The U.S. Food and Drug Administration rejected Dynavax Technologies Corp’s hepatitis B vaccine for the second time in three years, casting doubts on the drug developer’s ability to bring its main drug to the market on its own.
Shares of the company, which has no drug on the market, plunged as much as 72 percent to $3.20, their lowest since late 2008.
Dynavax Chief Executive Eddie Gray said the company would meet with the FDA “as soon as possible” to discuss concerns raised by the agency in a “complete response letter”.
“However, the time and resources that will be required to gain approval leads us to consider that we may not be able to advance this program on our own and we are moving swiftly to identify a potential pharmaceutical or financial partner,” Gray said.
The company said the FDA, in its letter, sought information about certain “adverse events” during clinical trials, among other clarifications.
Dynavax, which had $109.6 million in cash, cash equivalents and marketable securities as of Sept. 30, had an earlier marketing application for the vaccine, Heplisav-B, rejected in February 2013.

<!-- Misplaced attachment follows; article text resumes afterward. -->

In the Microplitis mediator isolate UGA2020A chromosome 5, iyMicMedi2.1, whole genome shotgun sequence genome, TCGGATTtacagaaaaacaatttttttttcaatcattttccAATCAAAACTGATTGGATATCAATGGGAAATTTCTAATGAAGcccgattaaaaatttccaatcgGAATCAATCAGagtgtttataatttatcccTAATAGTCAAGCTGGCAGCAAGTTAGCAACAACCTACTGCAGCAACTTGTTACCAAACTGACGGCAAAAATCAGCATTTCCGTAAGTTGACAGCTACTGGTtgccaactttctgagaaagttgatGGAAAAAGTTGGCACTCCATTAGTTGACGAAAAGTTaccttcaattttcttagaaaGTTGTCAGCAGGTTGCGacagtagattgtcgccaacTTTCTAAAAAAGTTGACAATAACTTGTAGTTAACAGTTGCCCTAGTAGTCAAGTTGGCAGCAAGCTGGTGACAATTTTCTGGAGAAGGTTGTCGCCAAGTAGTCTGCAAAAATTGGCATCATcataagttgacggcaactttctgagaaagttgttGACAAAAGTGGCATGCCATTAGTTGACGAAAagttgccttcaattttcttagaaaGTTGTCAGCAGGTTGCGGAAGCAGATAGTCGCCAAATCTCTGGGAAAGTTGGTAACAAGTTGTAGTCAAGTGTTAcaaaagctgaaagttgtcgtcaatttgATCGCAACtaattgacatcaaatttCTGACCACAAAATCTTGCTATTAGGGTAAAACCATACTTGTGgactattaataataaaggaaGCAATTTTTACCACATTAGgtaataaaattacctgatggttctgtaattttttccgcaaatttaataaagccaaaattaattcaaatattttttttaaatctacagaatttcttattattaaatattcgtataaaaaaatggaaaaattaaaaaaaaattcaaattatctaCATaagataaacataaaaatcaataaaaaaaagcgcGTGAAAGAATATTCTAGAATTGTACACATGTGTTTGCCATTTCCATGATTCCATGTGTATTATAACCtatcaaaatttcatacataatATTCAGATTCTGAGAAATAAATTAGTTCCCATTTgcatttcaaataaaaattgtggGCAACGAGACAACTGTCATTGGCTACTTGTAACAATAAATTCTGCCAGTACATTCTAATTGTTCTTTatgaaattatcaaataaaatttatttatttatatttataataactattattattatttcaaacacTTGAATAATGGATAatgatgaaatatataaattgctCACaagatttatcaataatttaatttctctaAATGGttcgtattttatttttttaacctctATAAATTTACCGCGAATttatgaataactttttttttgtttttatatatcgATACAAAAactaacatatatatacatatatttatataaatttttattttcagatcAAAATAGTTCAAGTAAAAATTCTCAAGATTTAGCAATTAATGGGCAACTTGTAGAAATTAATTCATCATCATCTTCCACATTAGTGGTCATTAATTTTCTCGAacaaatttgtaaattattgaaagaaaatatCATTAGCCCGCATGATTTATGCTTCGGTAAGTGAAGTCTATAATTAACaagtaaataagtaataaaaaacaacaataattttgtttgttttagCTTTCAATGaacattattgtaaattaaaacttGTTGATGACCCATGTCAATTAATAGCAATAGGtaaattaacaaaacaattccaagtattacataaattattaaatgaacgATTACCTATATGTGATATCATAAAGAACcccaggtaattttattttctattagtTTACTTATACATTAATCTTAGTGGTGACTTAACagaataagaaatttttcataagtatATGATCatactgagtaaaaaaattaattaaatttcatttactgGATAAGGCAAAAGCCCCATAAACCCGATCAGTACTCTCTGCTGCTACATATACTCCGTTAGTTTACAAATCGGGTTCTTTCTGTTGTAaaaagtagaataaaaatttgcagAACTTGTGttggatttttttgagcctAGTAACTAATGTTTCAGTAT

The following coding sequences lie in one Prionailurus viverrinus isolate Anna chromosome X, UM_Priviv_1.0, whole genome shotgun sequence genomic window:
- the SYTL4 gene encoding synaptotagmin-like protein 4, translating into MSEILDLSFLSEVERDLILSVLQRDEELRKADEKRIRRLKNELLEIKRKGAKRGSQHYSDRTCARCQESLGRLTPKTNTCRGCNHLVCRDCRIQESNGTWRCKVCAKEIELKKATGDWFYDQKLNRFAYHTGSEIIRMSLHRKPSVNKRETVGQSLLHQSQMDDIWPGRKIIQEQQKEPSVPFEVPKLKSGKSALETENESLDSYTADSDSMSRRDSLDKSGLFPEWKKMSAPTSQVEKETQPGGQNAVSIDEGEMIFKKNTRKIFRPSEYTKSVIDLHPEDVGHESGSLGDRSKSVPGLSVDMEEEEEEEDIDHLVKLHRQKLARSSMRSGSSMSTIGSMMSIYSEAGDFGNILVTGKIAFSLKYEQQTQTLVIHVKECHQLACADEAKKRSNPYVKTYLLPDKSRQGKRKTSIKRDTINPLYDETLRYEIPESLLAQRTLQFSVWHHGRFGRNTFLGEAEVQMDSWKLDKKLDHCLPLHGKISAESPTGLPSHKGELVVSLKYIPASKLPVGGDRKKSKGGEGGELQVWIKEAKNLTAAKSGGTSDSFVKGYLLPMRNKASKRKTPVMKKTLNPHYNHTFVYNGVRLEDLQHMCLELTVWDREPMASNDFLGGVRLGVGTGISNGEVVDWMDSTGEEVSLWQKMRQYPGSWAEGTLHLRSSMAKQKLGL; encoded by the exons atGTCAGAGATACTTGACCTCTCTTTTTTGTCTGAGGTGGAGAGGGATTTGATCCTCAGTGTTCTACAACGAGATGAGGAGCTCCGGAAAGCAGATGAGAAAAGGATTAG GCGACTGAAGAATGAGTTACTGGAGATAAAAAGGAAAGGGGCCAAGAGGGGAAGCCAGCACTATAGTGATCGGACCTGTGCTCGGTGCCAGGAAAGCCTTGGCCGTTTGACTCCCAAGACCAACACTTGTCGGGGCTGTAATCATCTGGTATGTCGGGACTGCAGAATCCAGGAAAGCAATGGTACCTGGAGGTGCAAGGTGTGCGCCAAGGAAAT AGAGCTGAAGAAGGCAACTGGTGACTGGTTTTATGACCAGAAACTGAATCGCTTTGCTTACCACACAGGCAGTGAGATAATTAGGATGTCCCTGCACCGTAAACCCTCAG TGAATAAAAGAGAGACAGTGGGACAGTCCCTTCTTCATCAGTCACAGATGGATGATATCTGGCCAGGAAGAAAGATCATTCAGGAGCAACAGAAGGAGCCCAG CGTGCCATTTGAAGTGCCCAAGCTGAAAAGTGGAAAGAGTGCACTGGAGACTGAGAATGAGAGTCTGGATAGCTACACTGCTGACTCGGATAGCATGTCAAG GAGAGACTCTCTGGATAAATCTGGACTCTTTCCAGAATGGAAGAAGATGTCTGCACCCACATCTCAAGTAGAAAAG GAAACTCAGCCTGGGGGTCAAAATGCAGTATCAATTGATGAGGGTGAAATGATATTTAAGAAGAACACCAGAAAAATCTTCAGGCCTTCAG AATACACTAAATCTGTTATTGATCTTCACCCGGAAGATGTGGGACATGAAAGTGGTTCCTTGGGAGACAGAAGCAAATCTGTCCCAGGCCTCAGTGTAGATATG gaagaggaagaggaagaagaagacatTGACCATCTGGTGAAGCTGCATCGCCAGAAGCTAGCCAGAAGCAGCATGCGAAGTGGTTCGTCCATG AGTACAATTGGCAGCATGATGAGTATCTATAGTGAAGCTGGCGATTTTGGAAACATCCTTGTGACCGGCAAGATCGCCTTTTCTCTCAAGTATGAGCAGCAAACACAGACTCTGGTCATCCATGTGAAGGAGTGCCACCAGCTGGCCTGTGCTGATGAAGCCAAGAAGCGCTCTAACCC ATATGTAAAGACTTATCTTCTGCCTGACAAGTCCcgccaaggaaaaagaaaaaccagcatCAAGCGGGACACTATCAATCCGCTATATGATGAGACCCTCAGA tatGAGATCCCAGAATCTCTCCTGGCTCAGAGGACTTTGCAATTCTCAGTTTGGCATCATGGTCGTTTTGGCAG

A positive late-stage study in January paved the way for Dynavax to resubmit its application for the vaccine.
However, the FDA in September had canceled an advisory committee meeting meant to discuss Dynavax’s vaccine, in order to provide the agency more time to review pending issues.
Investors interpreted the cancellation of the meeting as a sign that there were unresolved issues with Heplisav’s application that could jeopardize its approval.
The FDA acknowledged in its letter that it had not yet fully reviewed Dynavax’s responses to the agency’s clarifications, the company said.
There was no request from the FDA for additional clinical trials and there were no apparent concerns about rare serious events, the company said.
Dynavax said it expects the review period for a possible resubmission of its application would be six months.
The U.S. Centers for Disease Control and Prevention (CDC) estimates that about 850,000-2.2 million people in the United States suffer from chronic hepatitis B virus infection.
About 786,000 people worldwide die each year from hepatitis B virus-related liver disease, according to the CDC.
Dynavax reported encouraging early-stage data for its cancer immunotherapy last week. The company is also developing a treatment for asthma.
Up to Friday’s close of $11.60, Dynavax’s shares had dropped about 52 percent this year.